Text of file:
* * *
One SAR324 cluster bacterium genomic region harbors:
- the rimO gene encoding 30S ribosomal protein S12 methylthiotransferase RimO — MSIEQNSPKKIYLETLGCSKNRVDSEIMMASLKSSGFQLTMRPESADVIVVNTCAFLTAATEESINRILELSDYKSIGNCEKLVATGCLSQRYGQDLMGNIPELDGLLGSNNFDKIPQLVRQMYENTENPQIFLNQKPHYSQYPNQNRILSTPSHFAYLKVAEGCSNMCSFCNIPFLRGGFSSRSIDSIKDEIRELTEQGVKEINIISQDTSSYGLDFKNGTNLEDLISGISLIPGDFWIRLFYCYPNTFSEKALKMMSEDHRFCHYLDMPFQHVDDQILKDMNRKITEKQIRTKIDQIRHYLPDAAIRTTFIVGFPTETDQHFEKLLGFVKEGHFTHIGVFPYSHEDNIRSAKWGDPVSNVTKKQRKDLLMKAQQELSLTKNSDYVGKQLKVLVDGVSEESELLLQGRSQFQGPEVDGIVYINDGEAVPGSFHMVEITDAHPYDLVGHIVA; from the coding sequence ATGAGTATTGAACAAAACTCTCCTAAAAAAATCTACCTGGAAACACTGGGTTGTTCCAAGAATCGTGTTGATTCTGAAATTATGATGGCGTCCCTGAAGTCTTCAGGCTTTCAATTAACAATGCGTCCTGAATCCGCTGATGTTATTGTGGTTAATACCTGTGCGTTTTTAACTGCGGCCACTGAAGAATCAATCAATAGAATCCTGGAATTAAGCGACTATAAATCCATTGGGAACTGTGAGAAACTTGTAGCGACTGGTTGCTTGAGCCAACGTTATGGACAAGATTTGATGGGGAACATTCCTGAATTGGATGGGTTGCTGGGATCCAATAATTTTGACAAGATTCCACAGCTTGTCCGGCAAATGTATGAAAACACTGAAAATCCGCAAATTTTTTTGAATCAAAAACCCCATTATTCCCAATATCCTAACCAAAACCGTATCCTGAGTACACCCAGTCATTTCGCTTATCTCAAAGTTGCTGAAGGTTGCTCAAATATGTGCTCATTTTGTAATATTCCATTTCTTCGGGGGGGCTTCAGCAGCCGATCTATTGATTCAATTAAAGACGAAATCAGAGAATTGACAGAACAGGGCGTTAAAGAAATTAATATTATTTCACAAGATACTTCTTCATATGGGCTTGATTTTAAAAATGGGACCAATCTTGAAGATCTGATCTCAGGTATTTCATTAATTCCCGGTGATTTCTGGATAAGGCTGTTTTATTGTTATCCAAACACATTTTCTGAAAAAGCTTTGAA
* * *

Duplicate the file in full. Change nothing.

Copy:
One SAR324 cluster bacterium genomic region harbors:
- the rimO gene encoding 30S ribosomal protein S12 methylthiotransferase RimO — MSIEQNSPKKIYLETLGCSKNRVDSEIMMASLKSSGFQLTMRPESADVIVVNTCAFLTAATEESINRILELSDYKSIGNCEKLVATGCLSQRYGQDLMGNIPELDGLLGSNNFDKIPQLVRQMYENTENPQIFLNQKPHYSQYPNQNRILSTPSHFAYLKVAEGCSNMCSFCNIPFLRGGFSSRSIDSIKDEIRELTEQGVKEINIISQDTSSYGLDFKNGTNLEDLISGISLIPGDFWIRLFYCYPNTFSEKALKMMSEDHRFCHYLDMPFQHVDDQILKDMNRKITEKQIRTKIDQIRHYLPDAAIRTTFIVGFPTETDQHFEKLLGFVKEGHFTHIGVFPYSHEDNIRSAKWGDPVSNVTKKQRKDLLMKAQQELSLTKNSDYVGKQLKVLVDGVSEESELLLQGRSQFQGPEVDGIVYINDGEAVPGSFHMVEITDAHPYDLVGHIVA; from the coding sequence ATGAGTATTGAACAAAACTCTCCTAAAAAAATCTACCTGGAAACACTGGGTTGTTCCAAGAATCGTGTTGATTCTGAAATTATGATGGCGTCCCTGAAGTCTTCAGGCTTTCAATTAACAATGCGTCCTGAATCCGCTGATGTTATTGTGGTTAATACCTGTGCGTTTTTAACTGCGGCCACTGAAGAATCAATCAATAGAATCCTGGAATTAAGCGACTATAAATCCATTGGGAACTGTGAGAAACTTGTAGCGACTGGTTGCTTGAGCCAACGTTATGGACAAGATTTGATGGGGAACATTCCTGAATTGGATGGGTTGCTGGGATCCAATAATTTTGACAAGATTCCACAGCTTGTCCGGCAAATGTATGAAAACACTGAAAATCCGCAAATTTTTTTGAATCAAAAACCCCATTATTCCCAATATCCTAACCAAAACCGTATCCTGAGTACACCCAGTCATTTCGCTTATCTCAAAGTTGCTGAAGGTTGCTCAAATATGTGCTCATTTTGTAATATTCCATTTCTTCGGGGGGGCTTCAGCAGCCGATCTATTGATTCAATTAAAGACGAAATCAGAGAATTGACAGAACAGGGCGTTAAAGAAATTAATATTATTTCACAAGATACTTCTTCATATGGGCTTGATTTTAAAAATGGGACCAATCTTGAAGATCTGATCTCAGGTATTTCATTAATTCCCGGTGATTTCTGGATAAGGCTGTTTTATTGTTATCCAAACACATTTTCTGAAAAAGCTTTGAA